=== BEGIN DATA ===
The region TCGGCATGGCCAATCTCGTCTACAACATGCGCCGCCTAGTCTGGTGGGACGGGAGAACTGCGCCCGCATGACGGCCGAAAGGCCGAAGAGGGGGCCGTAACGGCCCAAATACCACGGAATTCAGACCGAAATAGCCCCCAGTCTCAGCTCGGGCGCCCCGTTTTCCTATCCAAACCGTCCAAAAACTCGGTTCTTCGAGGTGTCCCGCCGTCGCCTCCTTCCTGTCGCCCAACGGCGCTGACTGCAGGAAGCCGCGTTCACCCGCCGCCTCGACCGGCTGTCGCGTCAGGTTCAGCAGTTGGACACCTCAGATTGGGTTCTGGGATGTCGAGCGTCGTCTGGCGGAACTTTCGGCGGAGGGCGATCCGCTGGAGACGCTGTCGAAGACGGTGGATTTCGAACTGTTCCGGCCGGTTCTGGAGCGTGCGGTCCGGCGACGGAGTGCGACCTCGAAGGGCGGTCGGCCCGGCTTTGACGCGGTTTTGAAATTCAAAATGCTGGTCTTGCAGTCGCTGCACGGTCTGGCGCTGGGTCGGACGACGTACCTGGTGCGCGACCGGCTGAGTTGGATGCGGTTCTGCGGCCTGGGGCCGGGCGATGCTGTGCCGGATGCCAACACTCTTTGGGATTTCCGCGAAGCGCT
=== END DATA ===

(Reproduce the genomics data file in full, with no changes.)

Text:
The region TCGGCATGGCCAATCTCGTCTACAACATGCGCCGCCTAGTCTGGTGGGACGGGAGAACTGCGCCCGCATGACGGCCGAAAGGCCGAAGAGGGGGCCGTAACGGCCCAAATACCACGGAATTCAGACCGAAATAGCCCCCAGTCTCAGCTCGGGCGCCCCGTTTTCCTATCCAAACCGTCCAAAAACTCGGTTCTTCGAGGTGTCCCGCCGTCGCCTCCTTCCTGTCGCCCAACGGCGCTGACTGCAGGAAGCCGCGTTCACCCGCCGCCTCGACCGGCTGTCGCGTCAGGTTCAGCAGTTGGACACCTCAGATTGGGTTCTGGGATGTCGAGCGTCGTCTGGCGGAACTTTCGGCGGAGGGCGATCCGCTGGAGACGCTGTCGAAGACGGTGGATTTCGAACTGTTCCGGCCGGTTCTGGAGCGTGCGGTCCGGCGACGGAGTGCGACCTCGAAGGGCGGTCGGCCCGGCTTTGACGCGGTTTTGAAATTCAAAATGCTGGTCTTGCAGTCGCTGCACGGTCTGGCGCTGGGTCGGACGACGTACCTGGTGCGCGACCGGCTGAGTTGGATGCGGTTCTGCGGCCTGGGGCCGGGCGATGCTGTGCCGGATGCCAACACTCTTTGGGATTTCCGCGAAGCGCT